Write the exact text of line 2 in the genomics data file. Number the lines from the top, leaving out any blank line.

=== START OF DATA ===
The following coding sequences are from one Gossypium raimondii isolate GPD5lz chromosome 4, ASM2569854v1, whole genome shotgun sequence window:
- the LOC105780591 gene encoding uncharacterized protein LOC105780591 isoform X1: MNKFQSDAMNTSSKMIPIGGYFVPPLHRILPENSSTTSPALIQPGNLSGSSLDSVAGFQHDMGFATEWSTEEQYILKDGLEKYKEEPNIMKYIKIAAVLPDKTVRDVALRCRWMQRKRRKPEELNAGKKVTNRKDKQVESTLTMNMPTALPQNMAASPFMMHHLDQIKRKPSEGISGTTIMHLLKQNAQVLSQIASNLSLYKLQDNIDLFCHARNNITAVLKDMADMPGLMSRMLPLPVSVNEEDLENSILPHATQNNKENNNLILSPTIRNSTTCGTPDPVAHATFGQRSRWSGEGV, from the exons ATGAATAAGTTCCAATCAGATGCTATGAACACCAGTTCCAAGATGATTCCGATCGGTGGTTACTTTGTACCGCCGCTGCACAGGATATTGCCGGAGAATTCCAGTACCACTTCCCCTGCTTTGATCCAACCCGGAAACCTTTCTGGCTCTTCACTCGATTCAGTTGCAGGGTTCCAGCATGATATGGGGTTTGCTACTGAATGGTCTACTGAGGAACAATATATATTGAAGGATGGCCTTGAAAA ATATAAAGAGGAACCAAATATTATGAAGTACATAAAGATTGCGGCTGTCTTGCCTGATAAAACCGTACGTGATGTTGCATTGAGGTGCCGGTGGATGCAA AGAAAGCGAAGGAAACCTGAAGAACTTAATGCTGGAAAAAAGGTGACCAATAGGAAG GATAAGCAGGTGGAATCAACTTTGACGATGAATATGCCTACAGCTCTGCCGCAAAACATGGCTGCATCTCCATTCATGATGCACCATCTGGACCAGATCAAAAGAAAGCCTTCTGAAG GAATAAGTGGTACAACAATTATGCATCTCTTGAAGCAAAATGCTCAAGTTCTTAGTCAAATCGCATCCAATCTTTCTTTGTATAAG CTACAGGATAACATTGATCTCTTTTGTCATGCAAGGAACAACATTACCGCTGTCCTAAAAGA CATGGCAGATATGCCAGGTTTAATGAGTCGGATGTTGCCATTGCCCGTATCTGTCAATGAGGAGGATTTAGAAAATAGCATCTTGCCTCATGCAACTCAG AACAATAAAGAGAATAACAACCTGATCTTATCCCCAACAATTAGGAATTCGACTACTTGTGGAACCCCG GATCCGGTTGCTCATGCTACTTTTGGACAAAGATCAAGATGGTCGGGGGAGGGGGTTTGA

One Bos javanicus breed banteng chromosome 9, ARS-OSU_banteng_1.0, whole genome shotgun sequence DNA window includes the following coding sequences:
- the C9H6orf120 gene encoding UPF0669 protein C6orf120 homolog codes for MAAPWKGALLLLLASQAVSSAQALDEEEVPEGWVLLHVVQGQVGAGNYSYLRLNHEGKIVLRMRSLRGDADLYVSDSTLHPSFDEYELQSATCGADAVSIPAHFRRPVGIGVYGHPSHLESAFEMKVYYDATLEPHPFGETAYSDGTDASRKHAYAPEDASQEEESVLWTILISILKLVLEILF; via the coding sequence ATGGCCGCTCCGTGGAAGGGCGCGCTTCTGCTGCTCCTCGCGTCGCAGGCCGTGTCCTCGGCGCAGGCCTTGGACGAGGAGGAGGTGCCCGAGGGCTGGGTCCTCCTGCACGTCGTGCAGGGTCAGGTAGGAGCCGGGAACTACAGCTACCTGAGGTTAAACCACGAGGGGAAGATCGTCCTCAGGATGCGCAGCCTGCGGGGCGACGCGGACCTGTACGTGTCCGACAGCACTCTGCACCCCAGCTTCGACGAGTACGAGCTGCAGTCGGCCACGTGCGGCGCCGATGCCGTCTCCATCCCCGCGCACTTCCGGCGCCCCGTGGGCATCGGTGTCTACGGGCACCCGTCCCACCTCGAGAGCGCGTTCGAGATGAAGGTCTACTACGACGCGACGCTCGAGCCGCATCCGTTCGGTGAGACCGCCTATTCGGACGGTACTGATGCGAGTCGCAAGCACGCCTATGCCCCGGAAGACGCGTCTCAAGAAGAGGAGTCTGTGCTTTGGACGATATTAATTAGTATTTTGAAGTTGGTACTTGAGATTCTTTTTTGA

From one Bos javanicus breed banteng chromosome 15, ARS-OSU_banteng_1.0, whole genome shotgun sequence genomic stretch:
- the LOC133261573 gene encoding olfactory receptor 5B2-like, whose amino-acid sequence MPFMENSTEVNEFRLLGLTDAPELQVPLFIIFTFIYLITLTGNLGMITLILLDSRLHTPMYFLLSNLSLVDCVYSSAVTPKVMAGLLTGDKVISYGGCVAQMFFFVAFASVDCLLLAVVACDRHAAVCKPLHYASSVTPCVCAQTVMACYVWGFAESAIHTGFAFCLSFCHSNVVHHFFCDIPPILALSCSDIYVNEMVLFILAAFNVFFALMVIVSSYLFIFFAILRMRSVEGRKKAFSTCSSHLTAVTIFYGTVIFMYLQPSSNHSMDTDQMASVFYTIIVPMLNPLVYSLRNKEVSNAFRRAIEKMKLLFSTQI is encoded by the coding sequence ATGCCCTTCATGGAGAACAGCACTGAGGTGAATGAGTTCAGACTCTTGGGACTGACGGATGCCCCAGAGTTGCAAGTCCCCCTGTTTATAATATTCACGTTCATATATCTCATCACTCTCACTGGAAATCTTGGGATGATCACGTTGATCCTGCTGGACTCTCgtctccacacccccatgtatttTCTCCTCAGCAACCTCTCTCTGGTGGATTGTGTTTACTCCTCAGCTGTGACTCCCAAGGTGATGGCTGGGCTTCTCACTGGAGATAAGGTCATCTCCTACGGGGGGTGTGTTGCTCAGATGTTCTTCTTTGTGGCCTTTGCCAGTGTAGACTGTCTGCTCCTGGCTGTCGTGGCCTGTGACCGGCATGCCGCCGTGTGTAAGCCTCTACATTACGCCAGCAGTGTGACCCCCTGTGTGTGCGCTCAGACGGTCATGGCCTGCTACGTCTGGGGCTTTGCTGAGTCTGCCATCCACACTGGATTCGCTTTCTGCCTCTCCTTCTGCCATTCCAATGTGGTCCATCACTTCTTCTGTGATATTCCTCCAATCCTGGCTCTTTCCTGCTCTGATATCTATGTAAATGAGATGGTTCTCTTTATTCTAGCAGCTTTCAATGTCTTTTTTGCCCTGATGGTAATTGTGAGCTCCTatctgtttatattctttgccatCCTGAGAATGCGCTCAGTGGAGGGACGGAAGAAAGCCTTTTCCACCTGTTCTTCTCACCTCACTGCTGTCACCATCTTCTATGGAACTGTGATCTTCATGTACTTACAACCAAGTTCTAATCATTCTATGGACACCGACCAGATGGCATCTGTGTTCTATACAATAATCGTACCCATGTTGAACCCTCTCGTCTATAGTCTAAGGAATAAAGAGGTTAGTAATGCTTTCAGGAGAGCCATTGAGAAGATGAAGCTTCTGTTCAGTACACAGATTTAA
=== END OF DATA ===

- the LOC105780591 gene encoding uncharacterized protein LOC105780591 isoform X1: MNKFQSDAMNTSSKMIPIGGYFVPPLHRILPENSSTTSPALIQPGNLSGSSLDSVAGFQHDMGFATEWSTEEQYILKDGLEKYKEEPNIMKYIKIAAVLPDKTVRDVALRCRWMQRKRRKPEELNAGKKVTNRKDKQVESTLTMNMPTALPQNMAASPFMMHHLDQIKRKPSEGISGTTIMHLLKQNAQVLSQIASNLSLYKLQDNIDLFCHARNNITAVLKDMADMPGLMSRMLPLPVSVNEEDLENSILPHATQNNKENNNLILSPTIRNSTTCGTPDPVAHATFGQRSRWSGEGV, from the exons ATGAATAAGTTCCAATCAGATGCTATGAACACCAGTTCCAAGATGATTCCGATCGGTGGTTACTTTGTACCGCCGCTGCACAGGATATTGCCGGAGAATTCCAGTACCACTTCCCCTGCTTTGATCCAACCCGGAAACCTTTCTGGCTCTTCACTCGATTCAGTTGCAGGGTTCCAGCATGATATGGGGTTTGCTACTGAATGGTCTACTGAGGAACAATATATATTGAAGGATGGCCTTGAAAA ATATAAAGAGGAACCAAATATTATGAAGTACATAAAGATTGCGGCTGTCTTGCCTGATAAAACCGTACGTGATGTTGCATTGAGGTGCCGGTGGATGCAA AGAAAGCGAAGGAAACCTGAAGAACTTAATGCTGGAAAAAAGGTGACCAATAGGAAG GATAAGCAGGTGGAATCAACTTTGACGATGAATATGCCTACAGCTCTGCCGCAAAACATGGCTGCATCTCCATTCATGATGCACCATCTGGACCAGATCAAAAGAAAGCCTTCTGAAG GAATAAGTGGTACAACAATTATGCATCTCTTGAAGCAAAATGCTCAAGTTCTTAGTCAAATCGCATCCAATCTTTCTTTGTATAAG CTACAGGATAACATTGATCTCTTTTGTCATGCAAGGAACAACATTACCGCTGTCCTAAAAGA CATGGCAGATATGCCAGGTTTAATGAGTCGGATGTTGCCATTGCCCGTATCTGTCAATGAGGAGGATTTAGAAAATAGCATCTTGCCTCATGCAACTCAG AACAATAAAGAGAATAACAACCTGATCTTATCCCCAACAATTAGGAATTCGACTACTTGTGGAACCCCG GATCCGGTTGCTCATGCTACTTTTGGACAAAGATCAAGATGGTCGGGGGAGGGGGTTTGA